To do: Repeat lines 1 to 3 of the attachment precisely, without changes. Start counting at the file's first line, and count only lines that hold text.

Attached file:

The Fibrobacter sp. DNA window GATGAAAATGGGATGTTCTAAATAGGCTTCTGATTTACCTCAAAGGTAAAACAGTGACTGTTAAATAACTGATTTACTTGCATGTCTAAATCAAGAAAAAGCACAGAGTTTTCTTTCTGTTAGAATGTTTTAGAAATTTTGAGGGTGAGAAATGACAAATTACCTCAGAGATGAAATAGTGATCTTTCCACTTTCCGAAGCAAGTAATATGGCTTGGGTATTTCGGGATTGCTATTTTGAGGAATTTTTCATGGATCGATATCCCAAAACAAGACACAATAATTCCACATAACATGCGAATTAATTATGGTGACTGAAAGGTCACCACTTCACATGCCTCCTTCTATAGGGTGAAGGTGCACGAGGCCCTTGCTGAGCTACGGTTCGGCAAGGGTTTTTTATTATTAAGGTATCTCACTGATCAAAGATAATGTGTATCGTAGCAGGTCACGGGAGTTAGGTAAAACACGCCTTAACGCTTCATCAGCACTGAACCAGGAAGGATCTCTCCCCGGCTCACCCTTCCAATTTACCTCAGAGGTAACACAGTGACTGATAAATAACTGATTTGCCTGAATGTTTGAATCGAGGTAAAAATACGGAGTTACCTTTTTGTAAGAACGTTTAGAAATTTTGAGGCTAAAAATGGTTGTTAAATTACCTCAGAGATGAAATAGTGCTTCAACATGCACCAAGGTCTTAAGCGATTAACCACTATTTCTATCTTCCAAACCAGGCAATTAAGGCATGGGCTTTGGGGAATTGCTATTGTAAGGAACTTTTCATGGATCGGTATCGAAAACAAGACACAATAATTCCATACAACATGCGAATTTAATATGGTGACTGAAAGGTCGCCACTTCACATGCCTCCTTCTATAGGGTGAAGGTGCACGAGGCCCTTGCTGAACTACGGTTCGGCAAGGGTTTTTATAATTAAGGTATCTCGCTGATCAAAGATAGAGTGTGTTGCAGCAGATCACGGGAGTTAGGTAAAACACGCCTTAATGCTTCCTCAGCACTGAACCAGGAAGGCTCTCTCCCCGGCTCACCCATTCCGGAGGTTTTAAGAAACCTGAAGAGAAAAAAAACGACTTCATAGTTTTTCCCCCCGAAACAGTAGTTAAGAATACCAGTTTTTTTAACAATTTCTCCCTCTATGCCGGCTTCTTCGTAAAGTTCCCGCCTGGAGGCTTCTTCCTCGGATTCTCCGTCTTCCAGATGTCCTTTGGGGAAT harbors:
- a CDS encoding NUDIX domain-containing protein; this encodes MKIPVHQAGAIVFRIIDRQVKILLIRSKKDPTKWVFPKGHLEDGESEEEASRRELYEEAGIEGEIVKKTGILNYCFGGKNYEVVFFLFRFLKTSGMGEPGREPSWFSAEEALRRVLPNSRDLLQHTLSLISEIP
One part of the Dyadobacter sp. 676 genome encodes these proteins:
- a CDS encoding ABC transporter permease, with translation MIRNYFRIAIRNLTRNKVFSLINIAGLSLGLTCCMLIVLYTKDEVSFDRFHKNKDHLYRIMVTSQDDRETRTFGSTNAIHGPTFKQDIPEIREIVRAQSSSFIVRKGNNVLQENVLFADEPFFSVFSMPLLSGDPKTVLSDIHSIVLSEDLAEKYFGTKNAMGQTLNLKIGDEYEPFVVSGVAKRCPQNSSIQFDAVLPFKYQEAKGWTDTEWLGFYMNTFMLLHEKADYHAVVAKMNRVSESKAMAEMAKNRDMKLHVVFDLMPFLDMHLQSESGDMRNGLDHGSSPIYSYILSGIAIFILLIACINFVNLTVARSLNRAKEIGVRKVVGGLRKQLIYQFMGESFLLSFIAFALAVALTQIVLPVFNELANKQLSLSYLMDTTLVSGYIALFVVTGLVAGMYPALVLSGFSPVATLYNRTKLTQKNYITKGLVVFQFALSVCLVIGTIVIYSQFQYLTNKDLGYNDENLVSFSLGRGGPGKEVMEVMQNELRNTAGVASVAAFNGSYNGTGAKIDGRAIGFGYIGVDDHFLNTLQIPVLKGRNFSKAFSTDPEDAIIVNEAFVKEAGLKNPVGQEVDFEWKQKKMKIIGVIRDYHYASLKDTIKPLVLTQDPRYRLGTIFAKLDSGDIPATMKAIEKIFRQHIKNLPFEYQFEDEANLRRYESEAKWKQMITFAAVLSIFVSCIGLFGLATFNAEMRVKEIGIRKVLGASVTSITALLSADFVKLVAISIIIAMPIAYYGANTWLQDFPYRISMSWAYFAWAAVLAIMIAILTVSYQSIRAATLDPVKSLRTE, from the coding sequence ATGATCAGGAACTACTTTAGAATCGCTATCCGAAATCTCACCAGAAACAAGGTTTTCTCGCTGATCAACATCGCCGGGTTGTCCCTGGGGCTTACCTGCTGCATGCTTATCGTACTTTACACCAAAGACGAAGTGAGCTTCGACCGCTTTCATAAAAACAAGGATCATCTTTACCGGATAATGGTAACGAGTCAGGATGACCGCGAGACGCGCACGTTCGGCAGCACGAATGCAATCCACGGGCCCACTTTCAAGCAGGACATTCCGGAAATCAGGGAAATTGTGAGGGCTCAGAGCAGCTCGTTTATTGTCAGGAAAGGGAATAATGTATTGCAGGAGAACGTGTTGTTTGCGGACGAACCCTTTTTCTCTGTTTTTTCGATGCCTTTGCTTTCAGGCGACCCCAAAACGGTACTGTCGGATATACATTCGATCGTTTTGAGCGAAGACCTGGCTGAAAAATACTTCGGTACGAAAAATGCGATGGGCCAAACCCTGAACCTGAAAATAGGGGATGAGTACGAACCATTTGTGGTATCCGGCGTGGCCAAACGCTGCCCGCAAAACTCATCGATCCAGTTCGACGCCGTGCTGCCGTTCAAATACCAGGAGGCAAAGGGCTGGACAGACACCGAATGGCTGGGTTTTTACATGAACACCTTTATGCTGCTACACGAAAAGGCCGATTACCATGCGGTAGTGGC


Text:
The Fibrobacter sp. DNA window GATGAAAATGGGATGTTCTAAATAGGCTTCTGATTTACCTCAAAGGTAAAACAGTGACTGTTAAATAACTGATTTACTTGCATGTCTAAATCAAGAAAAAGCACAGAGTTTTCTTTCTGTTAGAATGTTTTAGAAATTTTGAGGGTGAGAAATGACAAATTACCTCAGAGATGAAATAGTGATCTTTCCACTTTCCGAAGCAAGTAATATGGCTTGGGTATTTCGGGATTGCTATTTTGAGGAATTTTTCATGGATCGATATCCCAAAACAAGACACAATAATTCCACATAACATGCGAATTAATTATGGTGACTGAAAGGTCACCACTTCACATGCCTCCTTCTATAGGGTGAAGGTGCACGAGGCCCTTGCTGAGCTACGGTTCGGCAAGGGTTTTTTATTATTAAGGTATCTCACTGATCAAAGATAATGTGTATCGTAGCAGGTCACGGGAGTTAGGTAAAACACGCCTTAACGCTTCATCAGCACTGAACCAGGAAGGATCTCTCCCCGGCTCACCCTTCCAATTTACCTCAGAGGTAACACAGTGACTGATAAATAACTGATTTGCCTGAATGTTTGAATCGAGGTAAAAATACGGAGTTACCTTTTTGTAAGAACGTTTAGAAATTTTGAGGCTAAAAATGGTTGTTAAATTACCTCAGAGATGAAATAGTGCTTCAACATGCACCAAGGTCTTAAGCGATTAACCACTATTTCTATCTTCCAAACCAGGCAATTAAGGCATGGGCTTTGGGGAATTGCTATTGTAAGGAACTTTTCATGGATCGGTATCGAAAACAAGACACAATAATTCCATACAACATGCGAATTTAATATGGTGACTGAAAGGTCGCCACTTCACATGCCTCCTTCTATAGGGTGAAGGTGCACGAGGCCCTTGCTGAACTACGGTTCGGCAAGGGTTTTTATAATTAAGGTATCTCGCTGATCAAAGATAGAGTGTGTTGCAGCAGATCACGGGAGTTAGGTAAAACACGCCTTAATGCTTCCTCAGCACTGAACCAGGAAGGCTCTCTCCCCGGCTCACCCATTCCGGAGGTTTTAAGAAACCTGAAGAGAAAAAAAACGACTTCATAGTTTTTCCCCCCGAAACAGTAGTTAAGAATACCAGTTTTTTTAACAATTTCTCCCTCTATGCCGGCTTCTTCGTAAAGTTCCCGCCTGGAGGCTTCTTCCTCGGATTCTCCGTCTTCCAGATGTCCTTTGGGGAAT harbors:
- a CDS encoding NUDIX domain-containing protein; this encodes MKIPVHQAGAIVFRIIDRQVKILLIRSKKDPTKWVFPKGHLEDGESEEEASRRELYEEAGIEGEIVKKTGILNYCFGGKNYEVVFFLFRFLKTSGMGEPGREPSWFSAEEALRRVLPNSRDLLQHTLSLISEIP
One part of the Dyadobacter sp. 676 genome encodes these proteins: